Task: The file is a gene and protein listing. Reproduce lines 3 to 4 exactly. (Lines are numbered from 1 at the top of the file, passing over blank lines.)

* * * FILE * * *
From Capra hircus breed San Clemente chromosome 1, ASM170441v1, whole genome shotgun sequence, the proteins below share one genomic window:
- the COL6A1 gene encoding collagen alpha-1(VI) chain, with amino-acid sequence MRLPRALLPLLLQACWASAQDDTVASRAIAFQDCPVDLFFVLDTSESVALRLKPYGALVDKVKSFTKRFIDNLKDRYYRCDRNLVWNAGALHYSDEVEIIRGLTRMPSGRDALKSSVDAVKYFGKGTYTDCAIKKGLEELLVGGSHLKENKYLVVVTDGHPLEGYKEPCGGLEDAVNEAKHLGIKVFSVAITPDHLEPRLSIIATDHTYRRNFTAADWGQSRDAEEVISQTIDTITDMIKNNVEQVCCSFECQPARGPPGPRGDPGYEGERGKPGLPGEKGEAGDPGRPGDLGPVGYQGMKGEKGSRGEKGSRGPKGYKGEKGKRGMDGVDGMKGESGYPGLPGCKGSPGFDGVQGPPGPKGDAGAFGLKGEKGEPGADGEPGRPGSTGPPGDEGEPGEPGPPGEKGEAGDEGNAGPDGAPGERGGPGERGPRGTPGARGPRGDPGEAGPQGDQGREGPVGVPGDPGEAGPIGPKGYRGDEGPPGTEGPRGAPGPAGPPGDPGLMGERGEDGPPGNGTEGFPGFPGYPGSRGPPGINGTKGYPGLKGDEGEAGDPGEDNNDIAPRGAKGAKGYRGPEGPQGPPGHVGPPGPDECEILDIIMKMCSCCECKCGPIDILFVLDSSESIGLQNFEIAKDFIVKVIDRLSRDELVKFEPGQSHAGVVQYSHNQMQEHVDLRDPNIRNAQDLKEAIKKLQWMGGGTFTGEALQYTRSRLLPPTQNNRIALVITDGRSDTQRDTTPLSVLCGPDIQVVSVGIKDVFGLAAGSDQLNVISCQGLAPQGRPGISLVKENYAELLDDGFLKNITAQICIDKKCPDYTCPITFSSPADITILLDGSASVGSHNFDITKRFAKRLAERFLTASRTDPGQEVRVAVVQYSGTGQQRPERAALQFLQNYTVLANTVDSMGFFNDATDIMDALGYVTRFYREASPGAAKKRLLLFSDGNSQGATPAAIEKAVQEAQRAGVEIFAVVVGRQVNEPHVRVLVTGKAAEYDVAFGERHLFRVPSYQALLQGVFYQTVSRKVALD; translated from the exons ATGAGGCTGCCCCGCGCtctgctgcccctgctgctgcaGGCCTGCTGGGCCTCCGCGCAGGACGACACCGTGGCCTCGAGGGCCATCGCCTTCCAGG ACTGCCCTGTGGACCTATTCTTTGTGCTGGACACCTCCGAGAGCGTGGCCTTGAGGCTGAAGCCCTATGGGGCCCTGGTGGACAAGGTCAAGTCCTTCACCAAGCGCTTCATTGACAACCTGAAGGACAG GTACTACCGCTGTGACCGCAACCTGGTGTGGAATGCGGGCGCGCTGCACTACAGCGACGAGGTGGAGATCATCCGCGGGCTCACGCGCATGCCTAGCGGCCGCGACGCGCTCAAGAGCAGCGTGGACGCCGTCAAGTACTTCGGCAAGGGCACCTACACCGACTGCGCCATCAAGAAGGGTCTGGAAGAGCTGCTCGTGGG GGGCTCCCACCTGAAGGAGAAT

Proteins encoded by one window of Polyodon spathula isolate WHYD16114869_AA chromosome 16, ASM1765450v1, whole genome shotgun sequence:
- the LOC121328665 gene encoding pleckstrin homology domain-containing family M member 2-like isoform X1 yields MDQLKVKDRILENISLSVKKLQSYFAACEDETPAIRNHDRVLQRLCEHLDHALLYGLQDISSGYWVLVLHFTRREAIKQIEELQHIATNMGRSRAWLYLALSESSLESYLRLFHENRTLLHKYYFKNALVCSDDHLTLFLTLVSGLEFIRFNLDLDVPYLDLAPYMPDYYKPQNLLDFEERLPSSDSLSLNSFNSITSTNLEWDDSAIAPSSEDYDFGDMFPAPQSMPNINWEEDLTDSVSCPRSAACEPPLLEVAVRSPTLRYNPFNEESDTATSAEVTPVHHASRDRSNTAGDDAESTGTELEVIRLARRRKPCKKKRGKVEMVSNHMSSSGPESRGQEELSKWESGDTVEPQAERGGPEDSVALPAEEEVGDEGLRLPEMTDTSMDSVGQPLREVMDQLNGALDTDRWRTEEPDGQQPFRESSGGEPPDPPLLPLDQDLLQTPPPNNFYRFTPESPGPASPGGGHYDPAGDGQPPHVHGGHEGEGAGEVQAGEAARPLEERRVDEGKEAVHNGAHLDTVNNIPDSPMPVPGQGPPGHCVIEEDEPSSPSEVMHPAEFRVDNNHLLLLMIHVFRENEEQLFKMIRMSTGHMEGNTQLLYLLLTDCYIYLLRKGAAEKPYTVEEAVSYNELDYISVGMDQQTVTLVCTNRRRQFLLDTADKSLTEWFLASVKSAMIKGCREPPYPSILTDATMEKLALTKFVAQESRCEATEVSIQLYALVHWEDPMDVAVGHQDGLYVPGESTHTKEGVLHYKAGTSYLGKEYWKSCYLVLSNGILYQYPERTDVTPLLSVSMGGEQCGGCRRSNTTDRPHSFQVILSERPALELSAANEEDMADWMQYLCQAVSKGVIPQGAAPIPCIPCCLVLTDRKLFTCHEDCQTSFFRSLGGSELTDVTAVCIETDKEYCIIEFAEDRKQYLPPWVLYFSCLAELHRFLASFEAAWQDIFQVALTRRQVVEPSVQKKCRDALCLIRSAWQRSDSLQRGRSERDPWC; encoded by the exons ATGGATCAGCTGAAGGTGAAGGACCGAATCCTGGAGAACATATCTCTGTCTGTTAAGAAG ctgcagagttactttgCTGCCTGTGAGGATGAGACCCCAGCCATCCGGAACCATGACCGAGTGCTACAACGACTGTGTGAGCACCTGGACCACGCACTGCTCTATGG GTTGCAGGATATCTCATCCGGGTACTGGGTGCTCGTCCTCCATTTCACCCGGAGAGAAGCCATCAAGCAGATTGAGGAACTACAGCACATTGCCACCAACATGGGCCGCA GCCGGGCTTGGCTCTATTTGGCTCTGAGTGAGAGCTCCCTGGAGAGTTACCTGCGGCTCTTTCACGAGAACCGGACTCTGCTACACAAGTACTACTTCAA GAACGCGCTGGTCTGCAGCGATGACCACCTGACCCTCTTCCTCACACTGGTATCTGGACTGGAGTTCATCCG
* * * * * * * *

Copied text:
Proteins encoded by one window of Polyodon spathula isolate WHYD16114869_AA chromosome 16, ASM1765450v1, whole genome shotgun sequence:
- the LOC121328665 gene encoding pleckstrin homology domain-containing family M member 2-like isoform X1 yields MDQLKVKDRILENISLSVKKLQSYFAACEDETPAIRNHDRVLQRLCEHLDHALLYGLQDISSGYWVLVLHFTRREAIKQIEELQHIATNMGRSRAWLYLALSESSLESYLRLFHENRTLLHKYYFKNALVCSDDHLTLFLTLVSGLEFIRFNLDLDVPYLDLAPYMPDYYKPQNLLDFEERLPSSDSLSLNSFNSITSTNLEWDDSAIAPSSEDYDFGDMFPAPQSMPNINWEEDLTDSVSCPRSAACEPPLLEVAVRSPTLRYNPFNEESDTATSAEVTPVHHASRDRSNTAGDDAESTGTELEVIRLARRRKPCKKKRGKVEMVSNHMSSSGPESRGQEELSKWESGDTVEPQAERGGPEDSVALPAEEEVGDEGLRLPEMTDTSMDSVGQPLREVMDQLNGALDTDRWRTEEPDGQQPFRESSGGEPPDPPLLPLDQDLLQTPPPNNFYRFTPESPGPASPGGGHYDPAGDGQPPHVHGGHEGEGAGEVQAGEAARPLEERRVDEGKEAVHNGAHLDTVNNIPDSPMPVPGQGPPGHCVIEEDEPSSPSEVMHPAEFRVDNNHLLLLMIHVFRENEEQLFKMIRMSTGHMEGNTQLLYLLLTDCYIYLLRKGAAEKPYTVEEAVSYNELDYISVGMDQQTVTLVCTNRRRQFLLDTADKSLTEWFLASVKSAMIKGCREPPYPSILTDATMEKLALTKFVAQESRCEATEVSIQLYALVHWEDPMDVAVGHQDGLYVPGESTHTKEGVLHYKAGTSYLGKEYWKSCYLVLSNGILYQYPERTDVTPLLSVSMGGEQCGGCRRSNTTDRPHSFQVILSERPALELSAANEEDMADWMQYLCQAVSKGVIPQGAAPIPCIPCCLVLTDRKLFTCHEDCQTSFFRSLGGSELTDVTAVCIETDKEYCIIEFAEDRKQYLPPWVLYFSCLAELHRFLASFEAAWQDIFQVALTRRQVVEPSVQKKCRDALCLIRSAWQRSDSLQRGRSERDPWC; encoded by the exons ATGGATCAGCTGAAGGTGAAGGACCGAATCCTGGAGAACATATCTCTGTCTGTTAAGAAG ctgcagagttactttgCTGCCTGTGAGGATGAGACCCCAGCCATCCGGAACCATGACCGAGTGCTACAACGACTGTGTGAGCACCTGGACCACGCACTGCTCTATGG GTTGCAGGATATCTCATCCGGGTACTGGGTGCTCGTCCTCCATTTCACCCGGAGAGAAGCCATCAAGCAGATTGAGGAACTACAGCACATTGCCACCAACATGGGCCGCA GCCGGGCTTGGCTCTATTTGGCTCTGAGTGAGAGCTCCCTGGAGAGTTACCTGCGGCTCTTTCACGAGAACCGGACTCTGCTACACAAGTACTACTTCAA GAACGCGCTGGTCTGCAGCGATGACCACCTGACCCTCTTCCTCACACTGGTATCTGGACTGGAGTTCATCCG